State your emergency: Lee and 3's
911: What's the problem?
Me: Like to report a missing 3-[point] shot.
911: Where was it last seen?
Me: Houston, TX
911: Gym flow
Lee is a proven marksman from beyond the 3-point arc, having shot better than 40 percent there in three of his first four NBA seasons. The Celtics pushed hard for him this offseason, despite financial limitations, because of his Ray Allen-like ability to stroke the corner 3.
But through 16 games, Lee was a mere 5-of-23 shooting beyond the 3-point arc (a cringe-worthy 21.7 percent) and really struggling from the wings (four of those five triples came from the corner).
What’s more, his scoring average was down six points from last season (albeit in less floor time), even though his field goal percentage was up overall (those missed 3-pointers dragging down his scoring output).
Lee’s personal struggles have been eased by (1) his rock-solid defense and (2) a coach who has full confidence that those 3-point shots will start falling soon.
So it should come as no surprise to see both Lee and the Boston bench exult a bit when, on Saturday night in Milwaukee, he splashed a corner 3-pointer late in the first quarter of a tough-to-swallow 91-88 loss to the Bucks.
“His shots will fall,” Celtics coach Doc Rivers said on Friday night. “I feel it’s like with Avery Bradley] last year, where I kept telling [reporters], ‘Avery can shoot’ and you guys were looking at me like I was a Martian. And then he started making them. And Courtney is proving he can. He’s getting wide-open ones, and eventually they’ll fall.”
Lee has routinely been one of the last players off the practice floor for the Celtics, often going through an extended shooting routine after Boston’s off-day workouts.
Early-season struggles might have left him a bit timid, but Rivers implored him to remain aggressive and said good things would happen.
During Friday’s win over the Portland Trail Blazers, Lee drew a spot start for suspended Rajon Rondo and filled up his stat line while registering 10 points, seven rebounds, five assists and three steals over 37 minutes.
Yes, he missed both 3-pointers he put up, but that didn’t detract from his effort. Lee helped smother Portland rookie point guard Damian Lillard and deny the Blazers’ perimeter shooters as Boston got back to its defensive roots in a lopsided win.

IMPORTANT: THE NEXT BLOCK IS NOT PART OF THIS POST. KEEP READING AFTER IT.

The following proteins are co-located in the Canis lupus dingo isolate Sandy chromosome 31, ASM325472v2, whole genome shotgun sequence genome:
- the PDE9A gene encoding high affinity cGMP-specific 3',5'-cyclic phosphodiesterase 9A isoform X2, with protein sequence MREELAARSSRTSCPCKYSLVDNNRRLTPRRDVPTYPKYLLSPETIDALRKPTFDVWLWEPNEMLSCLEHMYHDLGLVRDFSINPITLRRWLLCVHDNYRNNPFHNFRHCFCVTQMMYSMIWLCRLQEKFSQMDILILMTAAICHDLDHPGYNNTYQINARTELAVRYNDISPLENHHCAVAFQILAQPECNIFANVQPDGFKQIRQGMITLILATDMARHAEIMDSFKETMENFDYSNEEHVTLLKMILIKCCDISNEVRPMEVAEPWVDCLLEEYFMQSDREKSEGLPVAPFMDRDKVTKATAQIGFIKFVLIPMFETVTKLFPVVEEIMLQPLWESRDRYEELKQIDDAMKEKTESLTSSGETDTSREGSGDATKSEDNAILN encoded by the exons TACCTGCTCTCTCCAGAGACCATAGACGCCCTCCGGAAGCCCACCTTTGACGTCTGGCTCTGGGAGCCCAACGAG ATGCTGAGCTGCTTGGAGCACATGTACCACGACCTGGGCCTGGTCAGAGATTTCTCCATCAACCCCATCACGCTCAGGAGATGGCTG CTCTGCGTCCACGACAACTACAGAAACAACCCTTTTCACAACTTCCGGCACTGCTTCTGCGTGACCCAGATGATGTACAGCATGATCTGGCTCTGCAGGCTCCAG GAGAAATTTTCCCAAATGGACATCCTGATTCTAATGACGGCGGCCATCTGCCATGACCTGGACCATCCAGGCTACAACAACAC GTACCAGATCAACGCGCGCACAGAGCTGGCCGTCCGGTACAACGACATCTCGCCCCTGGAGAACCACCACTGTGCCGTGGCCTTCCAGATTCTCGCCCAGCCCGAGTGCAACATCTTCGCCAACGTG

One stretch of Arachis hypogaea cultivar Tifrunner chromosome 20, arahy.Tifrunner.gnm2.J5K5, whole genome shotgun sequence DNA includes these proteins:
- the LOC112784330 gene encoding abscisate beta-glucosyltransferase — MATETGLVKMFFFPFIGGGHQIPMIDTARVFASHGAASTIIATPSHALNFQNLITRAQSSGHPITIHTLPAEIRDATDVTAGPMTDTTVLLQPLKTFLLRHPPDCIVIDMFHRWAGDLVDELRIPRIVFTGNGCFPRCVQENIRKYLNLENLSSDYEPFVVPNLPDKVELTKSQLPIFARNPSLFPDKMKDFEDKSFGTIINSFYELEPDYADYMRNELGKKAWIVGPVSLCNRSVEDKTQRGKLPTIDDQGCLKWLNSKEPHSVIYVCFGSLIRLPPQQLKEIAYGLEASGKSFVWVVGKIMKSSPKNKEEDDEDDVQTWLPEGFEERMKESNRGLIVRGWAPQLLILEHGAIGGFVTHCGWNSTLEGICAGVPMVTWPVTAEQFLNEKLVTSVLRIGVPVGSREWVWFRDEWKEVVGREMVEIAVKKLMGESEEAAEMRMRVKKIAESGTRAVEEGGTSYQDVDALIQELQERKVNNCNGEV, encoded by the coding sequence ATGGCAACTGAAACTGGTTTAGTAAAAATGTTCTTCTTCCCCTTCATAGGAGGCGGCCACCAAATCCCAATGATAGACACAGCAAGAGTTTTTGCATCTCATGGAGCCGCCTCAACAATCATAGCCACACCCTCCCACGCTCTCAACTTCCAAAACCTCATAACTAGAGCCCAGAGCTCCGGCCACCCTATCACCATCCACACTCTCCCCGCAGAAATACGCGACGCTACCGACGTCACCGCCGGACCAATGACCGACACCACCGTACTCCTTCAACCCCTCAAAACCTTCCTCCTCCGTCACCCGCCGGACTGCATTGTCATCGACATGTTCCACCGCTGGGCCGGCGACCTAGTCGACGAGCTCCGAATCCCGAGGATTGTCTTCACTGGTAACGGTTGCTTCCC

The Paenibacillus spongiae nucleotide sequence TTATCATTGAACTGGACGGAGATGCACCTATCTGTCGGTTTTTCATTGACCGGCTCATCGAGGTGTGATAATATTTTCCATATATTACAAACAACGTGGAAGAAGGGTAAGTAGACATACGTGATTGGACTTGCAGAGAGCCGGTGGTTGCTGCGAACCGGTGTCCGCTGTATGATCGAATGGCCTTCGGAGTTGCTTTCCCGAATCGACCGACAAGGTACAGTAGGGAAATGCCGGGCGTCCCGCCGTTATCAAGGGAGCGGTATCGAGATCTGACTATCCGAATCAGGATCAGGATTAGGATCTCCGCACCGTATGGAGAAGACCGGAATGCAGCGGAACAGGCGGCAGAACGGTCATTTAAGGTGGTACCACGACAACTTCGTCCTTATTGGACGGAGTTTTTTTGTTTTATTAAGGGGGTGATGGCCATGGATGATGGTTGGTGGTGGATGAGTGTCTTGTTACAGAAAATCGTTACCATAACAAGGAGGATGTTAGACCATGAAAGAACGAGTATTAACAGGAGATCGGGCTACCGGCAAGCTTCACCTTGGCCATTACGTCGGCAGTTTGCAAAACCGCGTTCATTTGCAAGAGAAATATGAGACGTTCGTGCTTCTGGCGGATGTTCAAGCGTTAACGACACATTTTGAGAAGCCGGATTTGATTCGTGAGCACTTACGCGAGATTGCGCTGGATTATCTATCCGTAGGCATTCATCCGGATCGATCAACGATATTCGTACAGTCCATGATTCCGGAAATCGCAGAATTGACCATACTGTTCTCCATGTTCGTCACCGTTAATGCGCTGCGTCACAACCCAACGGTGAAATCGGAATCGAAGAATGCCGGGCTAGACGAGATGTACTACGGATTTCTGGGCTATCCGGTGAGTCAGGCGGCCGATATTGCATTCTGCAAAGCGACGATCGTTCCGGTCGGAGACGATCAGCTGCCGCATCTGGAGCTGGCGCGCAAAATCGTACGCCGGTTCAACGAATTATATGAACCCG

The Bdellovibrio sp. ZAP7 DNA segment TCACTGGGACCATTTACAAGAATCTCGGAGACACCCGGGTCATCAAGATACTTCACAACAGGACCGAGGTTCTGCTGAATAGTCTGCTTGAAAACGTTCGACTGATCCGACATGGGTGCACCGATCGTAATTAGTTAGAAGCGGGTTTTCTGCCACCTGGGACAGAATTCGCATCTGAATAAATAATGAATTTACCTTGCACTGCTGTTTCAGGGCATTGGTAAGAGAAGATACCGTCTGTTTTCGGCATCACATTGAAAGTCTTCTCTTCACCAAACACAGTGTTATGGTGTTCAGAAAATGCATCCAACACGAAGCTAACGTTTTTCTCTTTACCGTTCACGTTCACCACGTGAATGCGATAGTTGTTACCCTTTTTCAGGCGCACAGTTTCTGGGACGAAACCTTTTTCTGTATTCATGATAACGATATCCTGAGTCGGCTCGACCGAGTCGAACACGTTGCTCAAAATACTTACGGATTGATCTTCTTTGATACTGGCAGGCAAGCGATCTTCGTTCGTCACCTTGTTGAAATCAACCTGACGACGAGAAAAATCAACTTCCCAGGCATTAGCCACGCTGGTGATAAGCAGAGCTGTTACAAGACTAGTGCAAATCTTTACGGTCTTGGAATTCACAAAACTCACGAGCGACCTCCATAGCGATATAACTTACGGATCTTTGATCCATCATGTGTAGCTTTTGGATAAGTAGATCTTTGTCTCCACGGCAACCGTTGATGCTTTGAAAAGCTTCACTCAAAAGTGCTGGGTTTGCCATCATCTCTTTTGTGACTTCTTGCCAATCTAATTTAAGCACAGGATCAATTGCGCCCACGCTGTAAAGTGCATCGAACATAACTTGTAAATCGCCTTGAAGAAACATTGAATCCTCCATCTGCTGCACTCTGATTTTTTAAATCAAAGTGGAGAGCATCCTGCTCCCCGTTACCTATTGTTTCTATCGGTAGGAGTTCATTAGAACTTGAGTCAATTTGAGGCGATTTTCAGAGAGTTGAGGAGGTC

“I was just going out there trying to make plays for myself and for my teammates,” said Lee. “Doc wanted me to be aggressive -- I know he hasn’t taken me out of the game for trying to get a steal, or shooting a bad shot when I do shoot a bad one. I felt like I was just trying to be in the right spots, help my teammates out, and credit those guys that helped me out. I was able to make plays.”
Lee seems to have identified that it’s his defense that is going to be key to consistent playing time. And he’s been spectacular on that end.
According to Synergy Sports data, Lee was allowing a mere 0.704 points per play entering Saturday’s action, which ranked him in the 91st percentile among all NBA players. His marks were the best individual numbers of any Celtics player, and by a wide margin (Paul Pierce was next in allowing 0.743 points per play, ranking in the 83rd percentile).
Lee chipped in 13 points on 6-of-11 shooting with three rebounds and two assists over 39:21 in Milwaukee on Saturday. His defense helped limit Bucks guards Monta Ellis (17 points) and Brandon Jennings (13 points) to modest numbers.
Maintaining that defensive intensity will be key in order for Lee to maintain a big role moving forward, particularly once Rondo is back from suspension and Avery Bradley returns from double shoulder surgery.
But Rivers very much likes the progress Lee is making as he settles in.
“You can see Courtney is getting better and better at what we’re asking him to do,” said Rivers. “He’s bought in completely, you can see that.”
Now he just needs those 3-pointers to start falling. Then it will be opponents who will be left making all the distress calls.
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